What’s the difference between heavy drinking and binge drinking?

It only takes a few drinks to be labeled as a heavy drinker or a binge drinker.

It only takes a few drinks to be labeled as a heavy drinker or a binge drinker.

Something that has been bothering us for a while was the question you see in the header of this article. The concepts ‘heavy drinking’ and ‘binge drinking’ were both used in many articles and sources, but the difference never got quite clear. It seems most media just take these terms out of their sources as they please. And usually heavy drinkers are binge drinkers too, but there is a definetely a difference.

That the concepts in practice are usually the same is because of the enormously low amounts of alcohol you have to drink to make these categories according to the American Centers for Disease Control and Prevention (CDC). Basically binge drinking is drinking a lot at once, while heavy drinking is drinking a lot over a longer period.

Binge drinking according to the CDC is when a man drinks 5 units of alcohol within 2 hours, which according to them results in a blood alcohol concentration (BAC) of around 0.08. For women the limit is 4 units of alcohol. If you do this every 2 weeks you are considered a binge drinker. In the United Kingdom the limits are 8 for men and 6 for women.

Heavy drinking in the States is when a man has an average of 2 units a day, which comes down to at least 14 a week. For women it’s  even easier to be considered a heavy drinker since they need an average of 1 per day (7 a week). Since these are already averages most people who did heavy drinking during the year are likely to be labeled as heavy drinkers by the CDC at the end of the year. The British Department of Health speaks of heavy drinking with averages of 50 units per week for men and 35 for women.

As you can see in America it’s quite easy to juggle with these figures. A man who drinks 2 glasses of wine every day and drinks 5 beers in a bar once every 2 weeks is both a heavy drinker and a binge drinker. In our book this would be a very moderate drinker. In the words of Obelix the Gaul: “These Americans are crazy”. Well, just think about it next time you read the formentioned terms in an alarming article about alcohol abuse.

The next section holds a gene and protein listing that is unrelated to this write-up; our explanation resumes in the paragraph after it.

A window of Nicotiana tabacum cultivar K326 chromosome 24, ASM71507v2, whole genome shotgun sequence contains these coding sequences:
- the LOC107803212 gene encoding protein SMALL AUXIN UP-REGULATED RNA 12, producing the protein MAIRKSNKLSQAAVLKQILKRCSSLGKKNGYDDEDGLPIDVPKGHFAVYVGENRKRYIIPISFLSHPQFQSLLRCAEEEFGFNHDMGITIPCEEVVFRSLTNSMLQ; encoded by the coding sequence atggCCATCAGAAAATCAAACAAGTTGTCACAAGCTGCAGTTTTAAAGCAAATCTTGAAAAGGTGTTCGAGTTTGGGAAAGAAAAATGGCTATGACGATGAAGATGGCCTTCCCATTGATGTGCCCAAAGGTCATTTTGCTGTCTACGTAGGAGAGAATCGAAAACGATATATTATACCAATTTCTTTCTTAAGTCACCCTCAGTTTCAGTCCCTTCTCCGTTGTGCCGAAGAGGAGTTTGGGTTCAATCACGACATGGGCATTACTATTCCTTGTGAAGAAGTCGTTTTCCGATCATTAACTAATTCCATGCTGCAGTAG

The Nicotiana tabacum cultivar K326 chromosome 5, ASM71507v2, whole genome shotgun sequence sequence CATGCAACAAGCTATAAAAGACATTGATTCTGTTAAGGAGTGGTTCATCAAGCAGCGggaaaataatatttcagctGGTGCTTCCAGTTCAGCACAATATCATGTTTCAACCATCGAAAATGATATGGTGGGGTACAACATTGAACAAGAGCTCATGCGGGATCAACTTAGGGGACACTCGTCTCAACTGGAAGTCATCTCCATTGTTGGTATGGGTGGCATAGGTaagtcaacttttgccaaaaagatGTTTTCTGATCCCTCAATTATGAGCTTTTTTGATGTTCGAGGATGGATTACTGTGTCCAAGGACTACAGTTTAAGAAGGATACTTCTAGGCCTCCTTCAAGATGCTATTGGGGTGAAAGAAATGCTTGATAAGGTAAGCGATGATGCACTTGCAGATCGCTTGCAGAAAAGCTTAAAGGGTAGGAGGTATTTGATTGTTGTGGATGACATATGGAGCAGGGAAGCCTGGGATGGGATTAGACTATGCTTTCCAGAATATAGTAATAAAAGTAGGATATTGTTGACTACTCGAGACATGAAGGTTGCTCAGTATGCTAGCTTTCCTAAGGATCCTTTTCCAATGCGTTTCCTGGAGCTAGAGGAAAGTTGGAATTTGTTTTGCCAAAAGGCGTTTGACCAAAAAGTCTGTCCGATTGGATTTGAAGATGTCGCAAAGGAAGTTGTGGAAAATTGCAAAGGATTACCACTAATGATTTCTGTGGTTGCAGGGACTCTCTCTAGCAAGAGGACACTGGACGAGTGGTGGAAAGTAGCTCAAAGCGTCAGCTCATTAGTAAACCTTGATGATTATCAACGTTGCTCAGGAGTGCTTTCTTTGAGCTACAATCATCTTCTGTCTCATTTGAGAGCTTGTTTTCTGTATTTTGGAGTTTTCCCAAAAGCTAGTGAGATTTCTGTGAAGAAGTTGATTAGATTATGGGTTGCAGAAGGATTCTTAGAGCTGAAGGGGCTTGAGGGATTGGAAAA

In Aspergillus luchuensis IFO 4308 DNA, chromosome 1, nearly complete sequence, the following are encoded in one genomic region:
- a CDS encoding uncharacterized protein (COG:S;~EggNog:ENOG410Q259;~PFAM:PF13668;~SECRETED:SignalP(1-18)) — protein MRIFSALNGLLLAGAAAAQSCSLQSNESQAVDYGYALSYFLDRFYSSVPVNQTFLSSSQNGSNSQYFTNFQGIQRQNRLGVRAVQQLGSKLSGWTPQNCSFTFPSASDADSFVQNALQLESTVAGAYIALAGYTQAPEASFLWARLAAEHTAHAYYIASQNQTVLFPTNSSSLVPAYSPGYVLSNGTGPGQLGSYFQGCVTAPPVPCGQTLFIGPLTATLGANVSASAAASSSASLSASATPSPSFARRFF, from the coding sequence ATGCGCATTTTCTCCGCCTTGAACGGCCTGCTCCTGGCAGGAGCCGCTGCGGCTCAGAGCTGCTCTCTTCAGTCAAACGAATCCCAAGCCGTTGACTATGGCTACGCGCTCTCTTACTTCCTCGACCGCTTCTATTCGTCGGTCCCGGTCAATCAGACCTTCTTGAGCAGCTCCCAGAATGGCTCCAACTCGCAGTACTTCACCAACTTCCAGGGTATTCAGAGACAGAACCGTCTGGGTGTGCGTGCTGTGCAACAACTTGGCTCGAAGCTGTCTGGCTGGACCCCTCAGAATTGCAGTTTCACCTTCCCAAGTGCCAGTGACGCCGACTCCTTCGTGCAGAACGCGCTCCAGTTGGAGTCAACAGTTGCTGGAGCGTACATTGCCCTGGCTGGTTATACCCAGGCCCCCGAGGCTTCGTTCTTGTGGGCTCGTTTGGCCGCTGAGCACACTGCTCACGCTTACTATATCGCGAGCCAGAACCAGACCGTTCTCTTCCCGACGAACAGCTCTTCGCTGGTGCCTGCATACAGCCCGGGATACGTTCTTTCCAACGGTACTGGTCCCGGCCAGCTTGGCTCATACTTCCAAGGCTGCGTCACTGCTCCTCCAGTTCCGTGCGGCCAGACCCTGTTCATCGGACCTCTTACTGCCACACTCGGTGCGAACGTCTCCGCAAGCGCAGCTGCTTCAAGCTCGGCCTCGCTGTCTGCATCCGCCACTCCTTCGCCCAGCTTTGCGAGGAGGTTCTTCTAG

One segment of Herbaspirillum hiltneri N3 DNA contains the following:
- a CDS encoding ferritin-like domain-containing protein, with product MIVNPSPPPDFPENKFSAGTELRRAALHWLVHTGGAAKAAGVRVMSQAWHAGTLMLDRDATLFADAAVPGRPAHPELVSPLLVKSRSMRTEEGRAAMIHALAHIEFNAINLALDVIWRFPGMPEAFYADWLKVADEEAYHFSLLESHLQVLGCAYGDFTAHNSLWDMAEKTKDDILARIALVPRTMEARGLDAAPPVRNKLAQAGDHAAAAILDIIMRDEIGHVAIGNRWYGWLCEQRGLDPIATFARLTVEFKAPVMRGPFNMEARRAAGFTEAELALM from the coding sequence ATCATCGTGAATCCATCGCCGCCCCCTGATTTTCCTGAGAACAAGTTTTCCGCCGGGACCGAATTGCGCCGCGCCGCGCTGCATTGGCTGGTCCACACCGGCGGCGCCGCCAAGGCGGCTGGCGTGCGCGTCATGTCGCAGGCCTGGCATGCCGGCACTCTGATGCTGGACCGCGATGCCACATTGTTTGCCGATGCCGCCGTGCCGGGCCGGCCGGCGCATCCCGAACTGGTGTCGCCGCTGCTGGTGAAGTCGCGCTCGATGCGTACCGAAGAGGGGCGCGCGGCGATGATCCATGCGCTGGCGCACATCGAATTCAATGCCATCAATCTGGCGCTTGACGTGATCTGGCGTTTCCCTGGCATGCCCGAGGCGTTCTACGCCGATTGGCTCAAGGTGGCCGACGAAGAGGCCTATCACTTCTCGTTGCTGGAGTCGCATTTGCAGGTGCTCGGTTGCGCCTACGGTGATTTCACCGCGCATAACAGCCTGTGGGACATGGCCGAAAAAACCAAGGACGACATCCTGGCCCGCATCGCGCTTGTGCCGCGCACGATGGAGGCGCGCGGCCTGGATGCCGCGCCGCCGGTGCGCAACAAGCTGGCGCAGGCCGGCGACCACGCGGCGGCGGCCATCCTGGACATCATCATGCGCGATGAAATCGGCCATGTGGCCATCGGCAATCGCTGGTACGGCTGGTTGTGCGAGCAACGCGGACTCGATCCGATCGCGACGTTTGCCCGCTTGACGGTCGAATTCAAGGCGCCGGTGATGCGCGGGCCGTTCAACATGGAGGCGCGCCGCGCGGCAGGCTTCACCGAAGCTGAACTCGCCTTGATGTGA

Micky Bumbar

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in Science on Alcohol. Tags: , bac, , binge drinking, binge-drinkers, blood alcohol content, , heavy drinkers, heavy drinking, how many units, limits, , United Kingdom, united states, what's the difference between a binge drinker and a heavy drinker,

6 thoughts on “What’s the difference between heavy drinking and binge drinking?

  1. I always thought a binge drinker’s aim was to get drunk before going somewhere where drink wasn’t available, whereas a heavy drinker is someone who drinks a lot regularly.



    • Hahaha actually I associated binge drinking also with younger kids (the ones that have no money to buy a lot in a bar or club) and therefor drink like hell before it. The term is used a lot when it comes to drunken teenagers.


  2. what in the heck? the british department of health qualifies heavy drinking for men as 50 units a week? that’s a little over seven beers every day. hats off to british men, they apparently take their alcohol far more seriously than i do.

    micky, you wouldn’t happen to know what percent of british males are heavy drinkers, would you? because that amount of consistent drinking seems both dangerous and a little impressive.


    • Well I don’t know it, but I’ll look into it. I’m a bit curious myself too. I actually don’t think with units they mean pints by the way, since that’s the standard size in Britain. When it’s 7 times 300 ml a day we are talking slightly over 2 liters a day, which doesn’t sound too strange.
      I mean if you drink 5 or 6 liters of beer on Friday and Saturday alone, you are covered for the full week as a heavy drinker.


  3. Pingback: Queen Mother Elizabeth, a heavy drinker who lived to see 101 years | Lords of the Drinks

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